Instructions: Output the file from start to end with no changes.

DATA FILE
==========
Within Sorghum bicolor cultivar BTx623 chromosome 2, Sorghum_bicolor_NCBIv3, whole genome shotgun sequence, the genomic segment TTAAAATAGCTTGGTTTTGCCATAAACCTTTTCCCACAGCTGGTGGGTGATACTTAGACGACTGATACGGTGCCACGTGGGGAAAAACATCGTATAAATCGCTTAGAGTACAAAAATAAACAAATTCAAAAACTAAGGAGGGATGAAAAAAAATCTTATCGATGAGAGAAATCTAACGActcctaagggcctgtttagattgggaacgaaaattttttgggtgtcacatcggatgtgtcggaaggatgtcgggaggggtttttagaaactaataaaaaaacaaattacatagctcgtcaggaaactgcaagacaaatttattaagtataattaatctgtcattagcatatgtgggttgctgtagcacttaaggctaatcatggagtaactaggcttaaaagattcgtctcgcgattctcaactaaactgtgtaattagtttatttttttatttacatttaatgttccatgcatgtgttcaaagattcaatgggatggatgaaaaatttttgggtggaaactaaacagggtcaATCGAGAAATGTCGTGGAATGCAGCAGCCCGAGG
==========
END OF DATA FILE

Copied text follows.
Within Sorghum bicolor cultivar BTx623 chromosome 2, Sorghum_bicolor_NCBIv3, whole genome shotgun sequence, the genomic segment TTAAAATAGCTTGGTTTTGCCATAAACCTTTTCCCACAGCTGGTGGGTGATACTTAGACGACTGATACGGTGCCACGTGGGGAAAAACATCGTATAAATCGCTTAGAGTACAAAAATAAACAAATTCAAAAACTAAGGAGGGATGAAAAAAAATCTTATCGATGAGAGAAATCTAACGActcctaagggcctgtttagattgggaacgaaaattttttgggtgtcacatcggatgtgtcggaaggatgtcgggaggggtttttagaaactaataaaaaaacaaattacatagctcgtcaggaaactgcaagacaaatttattaagtataattaatctgtcattagcatatgtgggttgctgtagcacttaaggctaatcatggagtaactaggcttaaaagattcgtctcgcgattctcaactaaactgtgtaattagtttatttttttatttacatttaatgttccatgcatgtgttcaaagattcaatgggatggatgaaaaatttttgggtggaaactaaacagggtcaATCGAGAAATGTCGTGGAATGCAGCAGCCCGAGG